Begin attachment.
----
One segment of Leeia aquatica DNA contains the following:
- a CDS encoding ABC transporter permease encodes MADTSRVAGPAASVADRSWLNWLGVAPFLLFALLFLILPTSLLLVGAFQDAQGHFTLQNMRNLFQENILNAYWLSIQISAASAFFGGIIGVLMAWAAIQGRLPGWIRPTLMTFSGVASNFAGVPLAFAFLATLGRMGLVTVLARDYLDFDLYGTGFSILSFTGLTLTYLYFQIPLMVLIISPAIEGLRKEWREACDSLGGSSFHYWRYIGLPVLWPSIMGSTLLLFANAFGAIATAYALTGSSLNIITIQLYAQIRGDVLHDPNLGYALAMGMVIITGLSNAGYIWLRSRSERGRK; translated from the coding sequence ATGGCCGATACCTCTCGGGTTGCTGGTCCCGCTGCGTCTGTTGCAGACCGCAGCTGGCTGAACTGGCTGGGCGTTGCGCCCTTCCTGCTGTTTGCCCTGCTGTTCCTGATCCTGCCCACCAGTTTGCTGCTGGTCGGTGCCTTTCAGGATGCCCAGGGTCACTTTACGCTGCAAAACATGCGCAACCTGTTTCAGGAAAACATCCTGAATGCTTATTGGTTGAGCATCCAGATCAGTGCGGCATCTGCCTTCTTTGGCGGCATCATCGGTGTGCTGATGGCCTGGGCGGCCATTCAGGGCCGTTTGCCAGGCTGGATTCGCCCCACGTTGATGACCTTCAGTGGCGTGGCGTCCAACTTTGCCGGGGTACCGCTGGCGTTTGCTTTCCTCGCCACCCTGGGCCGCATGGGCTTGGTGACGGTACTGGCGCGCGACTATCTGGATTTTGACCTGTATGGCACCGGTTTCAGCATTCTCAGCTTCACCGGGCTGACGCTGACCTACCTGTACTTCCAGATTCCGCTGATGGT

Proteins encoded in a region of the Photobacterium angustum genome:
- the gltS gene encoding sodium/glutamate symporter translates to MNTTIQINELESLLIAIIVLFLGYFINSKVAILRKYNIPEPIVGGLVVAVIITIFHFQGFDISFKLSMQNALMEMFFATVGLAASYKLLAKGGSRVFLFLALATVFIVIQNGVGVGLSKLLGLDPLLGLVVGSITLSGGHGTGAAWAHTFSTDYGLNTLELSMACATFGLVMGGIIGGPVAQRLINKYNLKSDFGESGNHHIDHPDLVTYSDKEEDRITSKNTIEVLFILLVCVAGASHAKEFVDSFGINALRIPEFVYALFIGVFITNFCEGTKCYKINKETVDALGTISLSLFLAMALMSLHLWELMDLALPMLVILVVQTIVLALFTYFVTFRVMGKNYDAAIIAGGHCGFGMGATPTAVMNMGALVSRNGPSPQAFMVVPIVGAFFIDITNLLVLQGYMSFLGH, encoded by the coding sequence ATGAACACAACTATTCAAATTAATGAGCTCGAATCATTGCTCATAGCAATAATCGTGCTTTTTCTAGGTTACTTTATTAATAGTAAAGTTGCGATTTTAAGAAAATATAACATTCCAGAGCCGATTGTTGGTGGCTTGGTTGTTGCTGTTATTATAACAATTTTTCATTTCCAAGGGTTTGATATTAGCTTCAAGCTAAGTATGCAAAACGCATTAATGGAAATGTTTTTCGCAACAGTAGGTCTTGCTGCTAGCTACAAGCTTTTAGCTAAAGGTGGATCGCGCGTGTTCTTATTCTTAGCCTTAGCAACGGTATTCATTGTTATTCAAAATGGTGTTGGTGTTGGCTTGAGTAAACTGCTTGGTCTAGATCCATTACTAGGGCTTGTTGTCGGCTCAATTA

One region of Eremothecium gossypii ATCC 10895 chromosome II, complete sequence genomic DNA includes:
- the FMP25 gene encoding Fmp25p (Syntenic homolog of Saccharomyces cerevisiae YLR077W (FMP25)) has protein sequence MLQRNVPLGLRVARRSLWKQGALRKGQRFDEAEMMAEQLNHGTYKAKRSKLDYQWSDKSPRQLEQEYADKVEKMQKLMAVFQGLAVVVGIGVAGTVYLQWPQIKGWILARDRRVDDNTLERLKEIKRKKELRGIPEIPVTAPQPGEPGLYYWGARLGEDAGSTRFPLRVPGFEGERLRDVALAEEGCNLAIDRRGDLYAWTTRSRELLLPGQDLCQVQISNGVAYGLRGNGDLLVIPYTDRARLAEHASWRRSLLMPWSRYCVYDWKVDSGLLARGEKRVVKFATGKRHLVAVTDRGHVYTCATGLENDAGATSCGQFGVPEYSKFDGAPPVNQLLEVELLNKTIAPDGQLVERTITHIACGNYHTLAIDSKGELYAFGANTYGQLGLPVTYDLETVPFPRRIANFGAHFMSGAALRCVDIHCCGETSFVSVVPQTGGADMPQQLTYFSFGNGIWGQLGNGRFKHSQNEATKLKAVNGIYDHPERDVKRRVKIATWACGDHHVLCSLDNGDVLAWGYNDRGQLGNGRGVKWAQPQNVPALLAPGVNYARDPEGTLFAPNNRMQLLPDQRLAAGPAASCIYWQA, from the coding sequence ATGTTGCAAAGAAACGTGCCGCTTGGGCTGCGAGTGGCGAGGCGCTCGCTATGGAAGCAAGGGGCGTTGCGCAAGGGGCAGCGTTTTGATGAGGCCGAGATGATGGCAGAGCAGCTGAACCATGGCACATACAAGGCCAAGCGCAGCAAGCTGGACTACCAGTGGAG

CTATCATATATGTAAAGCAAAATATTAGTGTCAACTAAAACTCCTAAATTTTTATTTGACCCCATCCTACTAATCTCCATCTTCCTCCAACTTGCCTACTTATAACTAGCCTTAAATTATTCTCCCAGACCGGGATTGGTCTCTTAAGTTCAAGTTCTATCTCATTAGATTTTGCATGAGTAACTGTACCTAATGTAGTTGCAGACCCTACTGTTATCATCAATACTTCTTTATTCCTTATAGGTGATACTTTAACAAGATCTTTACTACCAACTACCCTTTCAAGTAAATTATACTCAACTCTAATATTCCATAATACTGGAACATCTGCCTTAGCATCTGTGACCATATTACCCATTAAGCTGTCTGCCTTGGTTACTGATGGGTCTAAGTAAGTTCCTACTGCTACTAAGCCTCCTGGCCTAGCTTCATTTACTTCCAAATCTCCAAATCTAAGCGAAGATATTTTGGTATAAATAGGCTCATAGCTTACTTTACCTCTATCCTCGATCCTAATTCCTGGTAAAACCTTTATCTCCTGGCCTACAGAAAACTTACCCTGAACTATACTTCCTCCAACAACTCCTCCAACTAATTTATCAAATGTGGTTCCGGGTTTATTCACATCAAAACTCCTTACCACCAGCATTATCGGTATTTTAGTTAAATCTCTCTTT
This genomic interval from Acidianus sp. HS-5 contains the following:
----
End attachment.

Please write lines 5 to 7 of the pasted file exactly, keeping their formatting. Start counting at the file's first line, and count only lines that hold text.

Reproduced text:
One region of Eremothecium gossypii ATCC 10895 chromosome II, complete sequence genomic DNA includes:
- the FMP25 gene encoding Fmp25p (Syntenic homolog of Saccharomyces cerevisiae YLR077W (FMP25)) has protein sequence MLQRNVPLGLRVARRSLWKQGALRKGQRFDEAEMMAEQLNHGTYKAKRSKLDYQWSDKSPRQLEQEYADKVEKMQKLMAVFQGLAVVVGIGVAGTVYLQWPQIKGWILARDRRVDDNTLERLKEIKRKKELRGIPEIPVTAPQPGEPGLYYWGARLGEDAGSTRFPLRVPGFEGERLRDVALAEEGCNLAIDRRGDLYAWTTRSRELLLPGQDLCQVQISNGVAYGLRGNGDLLVIPYTDRARLAEHASWRRSLLMPWSRYCVYDWKVDSGLLARGEKRVVKFATGKRHLVAVTDRGHVYTCATGLENDAGATSCGQFGVPEYSKFDGAPPVNQLLEVELLNKTIAPDGQLVERTITHIACGNYHTLAIDSKGELYAFGANTYGQLGLPVTYDLETVPFPRRIANFGAHFMSGAALRCVDIHCCGETSFVSVVPQTGGADMPQQLTYFSFGNGIWGQLGNGRFKHSQNEATKLKAVNGIYDHPERDVKRRVKIATWACGDHHVLCSLDNGDVLAWGYNDRGQLGNGRGVKWAQPQNVPALLAPGVNYARDPEGTLFAPNNRMQLLPDQRLAAGPAASCIYWQA, from the coding sequence ATGTTGCAAAGAAACGTGCCGCTTGGGCTGCGAGTGGCGAGGCGCTCGCTATGGAAGCAAGGGGCGTTGCGCAAGGGGCAGCGTTTTGATGAGGCCGAGATGATGGCAGAGCAGCTGAACCATGGCACATACAAGGCCAAGCGCAGCAAGCTGGACTACCAGTGGAG

CTATCATATATGTAAAGCAAAATATTAGTGTCAACTAAAACTCCTAAATTTTTATTTGACCCCATCCTACTAATCTCCATCTTCCTCCAACTTGCCTACTTATAACTAGCCTTAAATTATTCTCCCAGACCGGGATTGGTCTCTTAAGTTCAAGTTCTATCTCATTAGATTTTGCATGAGTAACTGTACCTAATGTAGTTGCAGACCCTACTGTTATCATCAATACTTCTTTATTCCTTATAGGTGATACTTTAACAAGATCTTTACTACCAACTACCCTTTCAAGTAAATTATACTCAACTCTAATATTCCATAATACTGGAACATCTGCCTTAGCATCTGTGACCATATTACCCATTAAGCTGTCTGCCTTGGTTACTGATGGGTCTAAGTAAGTTCCTACTGCTACTAAGCCTCCTGGCCTAGCTTCATTTACTTCCAAATCTCCAAATCTAAGCGAAGATATTTTGGTATAAATAGGCTCATAGCTTACTTTACCTCTATCCTCGATCCTAATTCCTGGTAAAACCTTTATCTCCTGGCCTACAGAAAACTTACCCTGAACTATACTTCCTCCAACAACTCCTCCAACTAATTTATCAAATGTGGTTCCGGGTTTATTCACATCAAAACTCCTTACCACCAGCATTATCGGTATTTTAGTTAAATCTCTCTTT